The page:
The Bush Administration is publicly signaling its interest in cutting a mutually beneficial deal with the Soviet Union over Afghanistan. The United States is ready to end its 11 years of covert military support to the Afghan rebels if the Soviets slash their military aid to the Marxist government in Kabul. If Moscow agrees, the Administration would have a strong case to take to Congress, where the moujahedeen insurgents have always had a sympathetic constituency. If Moscow doesn't agree, U.S. aid--believed to be about $250 million a year--would likely continue, further fueling a brutal civil war that it is probably beyond the capacity of either side to win.
The prospect of unending military stalemate and increasingly pointless killings isn't the only reason for the reappraisal in U.S. policy. Disillusionment with the aims and actions of the major rebel factions--there are seven, reflecting historic rivalries and suspicions--has prompted reconsiderations about how U.S. interests could best be served. Three moujahedeen leaders, all heads of Muslim fundamentalist groups, openly backed Iraq's Saddam Hussein in his war with the American-led coalition. Others are known to be involved in drug trafficking. These are not the kind of people Washington really wants to see running Afghanistan.
The Soviet army's withdrawal from Afghanistan in 1989, after a decade of fighting to prop up a succession of puppet Communist regimes, allows U.S policy-makers to take a clearer look at the options. The Soviet invasion of Afghanistan was a naked power grab, and aid for the rebels was justified politically as well as morally. But Afghanistan has ceased to be a cockpit of Cold War confrontation. Instead, that always unruly land has to a great extent reverted to traditional internecine struggles over power and territory.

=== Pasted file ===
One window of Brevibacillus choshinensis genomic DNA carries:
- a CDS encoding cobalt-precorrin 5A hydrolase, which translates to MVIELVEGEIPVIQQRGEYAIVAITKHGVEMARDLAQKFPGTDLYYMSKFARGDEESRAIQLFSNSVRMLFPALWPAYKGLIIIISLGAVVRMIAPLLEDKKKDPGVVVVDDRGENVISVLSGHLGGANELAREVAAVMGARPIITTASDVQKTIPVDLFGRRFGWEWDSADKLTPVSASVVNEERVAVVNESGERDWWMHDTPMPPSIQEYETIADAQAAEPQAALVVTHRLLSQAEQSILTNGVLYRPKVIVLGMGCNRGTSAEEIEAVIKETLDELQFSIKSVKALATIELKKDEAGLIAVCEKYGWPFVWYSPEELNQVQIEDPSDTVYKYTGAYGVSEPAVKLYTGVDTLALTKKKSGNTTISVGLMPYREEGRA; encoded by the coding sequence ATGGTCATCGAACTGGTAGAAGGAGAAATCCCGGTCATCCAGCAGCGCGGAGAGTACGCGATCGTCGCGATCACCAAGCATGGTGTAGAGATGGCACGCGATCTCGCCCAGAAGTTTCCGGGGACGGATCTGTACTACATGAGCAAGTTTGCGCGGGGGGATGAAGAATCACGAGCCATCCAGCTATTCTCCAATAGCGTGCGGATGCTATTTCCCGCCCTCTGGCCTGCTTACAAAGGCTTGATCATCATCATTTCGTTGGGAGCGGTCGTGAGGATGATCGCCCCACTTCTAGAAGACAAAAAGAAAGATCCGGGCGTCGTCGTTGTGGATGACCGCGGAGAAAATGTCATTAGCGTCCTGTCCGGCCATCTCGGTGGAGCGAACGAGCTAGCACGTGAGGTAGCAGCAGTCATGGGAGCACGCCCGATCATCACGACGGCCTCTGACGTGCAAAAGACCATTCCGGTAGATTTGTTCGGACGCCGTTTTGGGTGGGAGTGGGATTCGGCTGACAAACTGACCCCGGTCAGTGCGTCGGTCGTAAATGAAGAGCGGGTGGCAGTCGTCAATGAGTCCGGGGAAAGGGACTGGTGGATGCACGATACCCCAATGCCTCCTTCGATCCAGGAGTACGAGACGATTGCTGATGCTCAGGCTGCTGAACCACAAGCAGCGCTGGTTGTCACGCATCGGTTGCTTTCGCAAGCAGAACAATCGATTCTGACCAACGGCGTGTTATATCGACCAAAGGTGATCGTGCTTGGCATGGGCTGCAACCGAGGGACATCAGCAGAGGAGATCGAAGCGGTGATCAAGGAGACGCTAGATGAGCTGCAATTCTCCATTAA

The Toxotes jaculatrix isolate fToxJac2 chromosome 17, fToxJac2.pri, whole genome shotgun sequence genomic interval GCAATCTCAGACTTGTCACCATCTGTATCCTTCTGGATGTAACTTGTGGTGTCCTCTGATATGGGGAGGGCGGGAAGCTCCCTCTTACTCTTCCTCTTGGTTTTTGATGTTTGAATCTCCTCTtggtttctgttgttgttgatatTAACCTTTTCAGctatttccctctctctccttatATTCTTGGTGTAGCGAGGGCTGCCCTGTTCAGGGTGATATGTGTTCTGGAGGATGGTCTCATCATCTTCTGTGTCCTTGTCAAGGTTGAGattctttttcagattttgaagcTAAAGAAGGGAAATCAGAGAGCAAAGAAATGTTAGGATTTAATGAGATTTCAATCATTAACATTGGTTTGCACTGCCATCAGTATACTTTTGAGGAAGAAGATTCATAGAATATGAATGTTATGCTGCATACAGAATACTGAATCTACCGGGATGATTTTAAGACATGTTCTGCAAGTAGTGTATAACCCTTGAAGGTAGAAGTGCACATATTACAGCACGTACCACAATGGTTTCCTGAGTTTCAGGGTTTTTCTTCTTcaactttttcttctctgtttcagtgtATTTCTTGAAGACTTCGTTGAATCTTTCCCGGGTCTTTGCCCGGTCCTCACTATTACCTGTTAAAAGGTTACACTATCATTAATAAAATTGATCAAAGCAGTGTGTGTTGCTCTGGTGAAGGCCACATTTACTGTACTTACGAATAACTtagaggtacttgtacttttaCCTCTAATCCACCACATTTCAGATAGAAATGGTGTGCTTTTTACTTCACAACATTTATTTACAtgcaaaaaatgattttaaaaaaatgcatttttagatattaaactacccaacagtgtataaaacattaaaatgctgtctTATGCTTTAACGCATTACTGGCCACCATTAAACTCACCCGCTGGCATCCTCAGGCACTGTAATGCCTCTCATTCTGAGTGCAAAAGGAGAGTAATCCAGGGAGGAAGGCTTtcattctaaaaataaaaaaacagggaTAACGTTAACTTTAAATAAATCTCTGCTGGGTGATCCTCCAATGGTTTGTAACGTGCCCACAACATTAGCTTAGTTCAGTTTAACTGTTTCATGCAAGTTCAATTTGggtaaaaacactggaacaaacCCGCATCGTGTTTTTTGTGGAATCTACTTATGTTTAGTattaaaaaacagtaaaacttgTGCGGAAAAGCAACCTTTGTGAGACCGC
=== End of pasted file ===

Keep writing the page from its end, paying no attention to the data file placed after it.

Mediating a compromise between the central government and the rebels has proven to be beyond the powers of Moscow and Washington. And so the fighting--which has already claimed an estimated 1 million lives--has gone on. Meanwhile, millions of Afghan refugees live a squalid, marginal existence in camps in Iran and Pakistan. The long-suffering people of Afghanistan deserve better, and the fiscally strapped U.S. and Soviet governments can surely find more productive uses for their scarce foreign aid funds.
The Bush Administration is signaling that it's conditionally ready to call a halt. A reciprocal Soviet gesture could be all that's needed to finally extract the two countries from a conflict that benefits neither--and that has now become morally insupportable besides.